WHO to publish secret research about H5N1 bird flu virus

Two studies showing how scientists mutated the H5N1 bird flu virus into a form that could cause a deadly human pandemic will be published only after experts fully assess the risks, the World Health Organization (WHO) said on Friday.

Speaking after a high-level meeting of flu experts and U.S. security officials in Geneva, a WHO official said an deal had been reached in principle to keep details of the controversial work secret until deeper risk analyses could be carried out, informs Reuters.

The World Health Organization is expected to announce later its view of how to circulate the research safely to scientists studying the H5N1 virus in humans. Dr Bruce Alberts, editor of Science, was asked by US security advisers not to publish parts of the work because of concerns it could help terrorists to develop a biological weapon. But he says it is important to get the research out quickly to scientists and health officials monitoring the virus.

Speaking at the American Association for the Advancement of Science meeting in Vancouver, he said: "Our position is that, in the absence of any mechanism to get the information to those scientists and health officials who need to know and need to protect their populations and to design new treatments and vaccines, our default position is that we have to publish in compete form.", according to BBC News.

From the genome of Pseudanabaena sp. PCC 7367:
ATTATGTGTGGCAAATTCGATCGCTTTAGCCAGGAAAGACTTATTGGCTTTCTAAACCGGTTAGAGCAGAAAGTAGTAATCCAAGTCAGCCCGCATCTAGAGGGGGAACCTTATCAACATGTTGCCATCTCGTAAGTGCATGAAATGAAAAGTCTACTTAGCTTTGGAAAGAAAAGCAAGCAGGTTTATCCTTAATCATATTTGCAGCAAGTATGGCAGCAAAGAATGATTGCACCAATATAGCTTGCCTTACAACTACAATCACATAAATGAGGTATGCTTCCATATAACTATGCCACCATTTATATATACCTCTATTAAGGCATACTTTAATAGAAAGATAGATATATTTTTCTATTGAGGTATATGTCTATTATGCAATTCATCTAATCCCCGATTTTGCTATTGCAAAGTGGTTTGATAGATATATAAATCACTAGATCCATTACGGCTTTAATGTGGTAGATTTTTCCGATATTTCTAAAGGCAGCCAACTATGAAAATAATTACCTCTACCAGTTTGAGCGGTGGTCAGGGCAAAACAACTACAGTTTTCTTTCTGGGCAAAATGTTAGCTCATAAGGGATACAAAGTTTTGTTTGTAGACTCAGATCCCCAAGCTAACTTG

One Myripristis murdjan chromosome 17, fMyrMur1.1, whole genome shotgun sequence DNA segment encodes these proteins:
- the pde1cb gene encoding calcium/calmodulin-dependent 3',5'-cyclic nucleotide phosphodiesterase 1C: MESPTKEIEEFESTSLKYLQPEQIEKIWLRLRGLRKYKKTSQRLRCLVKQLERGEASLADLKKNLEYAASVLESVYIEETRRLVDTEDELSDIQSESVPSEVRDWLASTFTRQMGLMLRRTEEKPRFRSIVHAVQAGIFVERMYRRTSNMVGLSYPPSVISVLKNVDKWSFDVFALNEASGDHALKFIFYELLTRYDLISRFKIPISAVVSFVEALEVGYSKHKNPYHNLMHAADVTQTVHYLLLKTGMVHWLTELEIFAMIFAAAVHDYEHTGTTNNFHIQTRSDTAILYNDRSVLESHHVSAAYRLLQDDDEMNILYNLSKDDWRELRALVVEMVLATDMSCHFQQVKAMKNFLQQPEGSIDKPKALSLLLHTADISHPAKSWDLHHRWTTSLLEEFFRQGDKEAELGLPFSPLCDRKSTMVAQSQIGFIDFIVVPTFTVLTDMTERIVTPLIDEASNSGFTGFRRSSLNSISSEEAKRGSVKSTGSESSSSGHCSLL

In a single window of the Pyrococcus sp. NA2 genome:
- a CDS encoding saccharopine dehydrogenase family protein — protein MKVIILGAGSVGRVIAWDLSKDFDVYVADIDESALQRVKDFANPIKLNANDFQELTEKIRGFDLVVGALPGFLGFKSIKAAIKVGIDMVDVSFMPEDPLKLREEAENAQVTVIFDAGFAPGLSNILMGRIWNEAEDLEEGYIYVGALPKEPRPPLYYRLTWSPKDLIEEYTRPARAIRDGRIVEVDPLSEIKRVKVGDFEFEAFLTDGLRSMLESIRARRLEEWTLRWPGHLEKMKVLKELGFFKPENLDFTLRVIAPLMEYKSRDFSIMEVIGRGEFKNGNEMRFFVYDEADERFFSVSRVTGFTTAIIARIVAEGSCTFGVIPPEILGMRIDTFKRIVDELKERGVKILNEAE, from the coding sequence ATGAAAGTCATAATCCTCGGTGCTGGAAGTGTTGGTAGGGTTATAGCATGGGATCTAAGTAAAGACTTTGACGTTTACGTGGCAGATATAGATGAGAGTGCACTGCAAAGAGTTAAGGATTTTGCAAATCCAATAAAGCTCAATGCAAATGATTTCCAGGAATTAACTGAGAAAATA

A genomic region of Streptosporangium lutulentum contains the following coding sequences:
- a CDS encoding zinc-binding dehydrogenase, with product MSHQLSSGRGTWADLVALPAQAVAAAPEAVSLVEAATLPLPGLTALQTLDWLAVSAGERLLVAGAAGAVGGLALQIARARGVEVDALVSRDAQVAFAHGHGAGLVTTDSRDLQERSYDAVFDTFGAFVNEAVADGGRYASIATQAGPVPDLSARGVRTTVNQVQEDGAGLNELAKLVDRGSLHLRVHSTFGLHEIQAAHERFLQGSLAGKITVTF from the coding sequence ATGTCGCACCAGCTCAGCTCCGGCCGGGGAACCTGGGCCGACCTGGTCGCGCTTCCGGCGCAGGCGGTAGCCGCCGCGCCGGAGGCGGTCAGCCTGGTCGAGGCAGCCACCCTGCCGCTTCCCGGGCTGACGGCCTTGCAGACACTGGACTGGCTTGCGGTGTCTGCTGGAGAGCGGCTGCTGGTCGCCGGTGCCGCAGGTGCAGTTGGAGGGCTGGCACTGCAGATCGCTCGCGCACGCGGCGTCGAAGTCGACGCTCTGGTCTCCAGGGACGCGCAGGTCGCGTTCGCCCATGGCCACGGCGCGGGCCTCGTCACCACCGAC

There were calls for the research to be kept secret, but the WHO has decided it is in the public interest to release it. The disease remains a huge problem in countries from Indonesia to Egypt.

When the H5N1 strain of bird flu has been contracted by humans, more than 60 per cent have died, making it one of the most lethal strains of flu ever detected. James Cook University microbiologist Dr Graham Burgess says if the virus hit Australia, more than 1 million people would die, says ABC Online.

The researchers in the Netherlands and Wisconsin made genetic changes in the virus that made it transmissible through the air among ferrets, an animal considered a good model for the way flu behaves in humans. It is not known whether the new virus would be equally contagious in people.

Bruce Alberts, editor of the journal Science, said his journal and another one, Nature, had been planning to publish redacted versions of the research in mid-March. Now, Dr. Alberts said, they will wait until it is considered appropriate to publish the full versions. He said he was surprised that the group meeting in Geneva had reached a decision so promptly, reports New York Times.


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